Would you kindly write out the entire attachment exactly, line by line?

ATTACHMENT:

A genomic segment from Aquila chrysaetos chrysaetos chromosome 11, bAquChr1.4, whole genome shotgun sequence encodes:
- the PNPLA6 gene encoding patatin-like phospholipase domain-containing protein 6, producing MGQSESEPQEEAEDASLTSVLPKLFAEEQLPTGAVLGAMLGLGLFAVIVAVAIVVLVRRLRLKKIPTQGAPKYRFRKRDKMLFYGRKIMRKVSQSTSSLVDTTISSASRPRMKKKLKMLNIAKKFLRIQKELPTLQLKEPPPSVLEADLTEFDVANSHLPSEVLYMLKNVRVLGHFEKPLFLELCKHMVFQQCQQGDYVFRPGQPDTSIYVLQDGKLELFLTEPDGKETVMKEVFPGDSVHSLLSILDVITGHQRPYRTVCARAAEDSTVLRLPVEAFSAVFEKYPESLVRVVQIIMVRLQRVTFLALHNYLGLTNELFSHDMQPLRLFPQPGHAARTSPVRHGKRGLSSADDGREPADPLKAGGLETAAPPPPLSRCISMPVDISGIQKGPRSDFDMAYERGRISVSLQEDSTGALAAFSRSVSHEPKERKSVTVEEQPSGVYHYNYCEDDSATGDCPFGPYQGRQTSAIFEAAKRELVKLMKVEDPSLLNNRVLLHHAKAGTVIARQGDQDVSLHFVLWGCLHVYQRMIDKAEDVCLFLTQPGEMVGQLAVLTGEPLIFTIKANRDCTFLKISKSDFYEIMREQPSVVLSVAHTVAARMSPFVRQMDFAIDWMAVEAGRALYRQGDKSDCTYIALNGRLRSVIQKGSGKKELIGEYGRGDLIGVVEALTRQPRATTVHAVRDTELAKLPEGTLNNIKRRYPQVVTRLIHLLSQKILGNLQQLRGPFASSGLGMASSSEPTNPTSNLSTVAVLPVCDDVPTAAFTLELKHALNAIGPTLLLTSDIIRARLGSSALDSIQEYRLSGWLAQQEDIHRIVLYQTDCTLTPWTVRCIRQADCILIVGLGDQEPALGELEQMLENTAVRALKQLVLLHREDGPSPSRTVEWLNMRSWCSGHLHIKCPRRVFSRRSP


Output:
A genomic segment from Aquila chrysaetos chrysaetos chromosome 11, bAquChr1.4, whole genome shotgun sequence encodes:
- the PNPLA6 gene encoding patatin-like phospholipase domain-containing protein 6, producing MGQSESEPQEEAEDASLTSVLPKLFAEEQLPTGAVLGAMLGLGLFAVIVAVAIVVLVRRLRLKKIPTQGAPKYRFRKRDKMLFYGRKIMRKVSQSTSSLVDTTISSASRPRMKKKLKMLNIAKKFLRIQKELPTLQLKEPPPSVLEADLTEFDVANSHLPSEVLYMLKNVRVLGHFEKPLFLELCKHMVFQQCQQGDYVFRPGQPDTSIYVLQDGKLELFLTEPDGKETVMKEVFPGDSVHSLLSILDVITGHQRPYRTVCARAAEDSTVLRLPVEAFSAVFEKYPESLVRVVQIIMVRLQRVTFLALHNYLGLTNELFSHDMQPLRLFPQPGHAARTSPVRHGKRGLSSADDGREPADPLKAGGLETAAPPPPLSRCISMPVDISGIQKGPRSDFDMAYERGRISVSLQEDSTGALAAFSRSVSHEPKERKSVTVEEQPSGVYHYNYCEDDSATGDCPFGPYQGRQTSAIFEAAKRELVKLMKVEDPSLLNNRVLLHHAKAGTVIARQGDQDVSLHFVLWGCLHVYQRMIDKAEDVCLFLTQPGEMVGQLAVLTGEPLIFTIKANRDCTFLKISKSDFYEIMREQPSVVLSVAHTVAARMSPFVRQMDFAIDWMAVEAGRALYRQGDKSDCTYIALNGRLRSVIQKGSGKKELIGEYGRGDLIGVVEALTRQPRATTVHAVRDTELAKLPEGTLNNIKRRYPQVVTRLIHLLSQKILGNLQQLRGPFASSGLGMASSSEPTNPTSNLSTVAVLPVCDDVPTAAFTLELKHALNAIGPTLLLTSDIIRARLGSSALDSIQEYRLSGWLAQQEDIHRIVLYQTDCTLTPWTVRCIRQADCILIVGLGDQEPALGELEQMLENTAVRALKQLVLLHREDGPSPSRTVEWLNMRSWCSGHLHIKCPRRVFSRRSP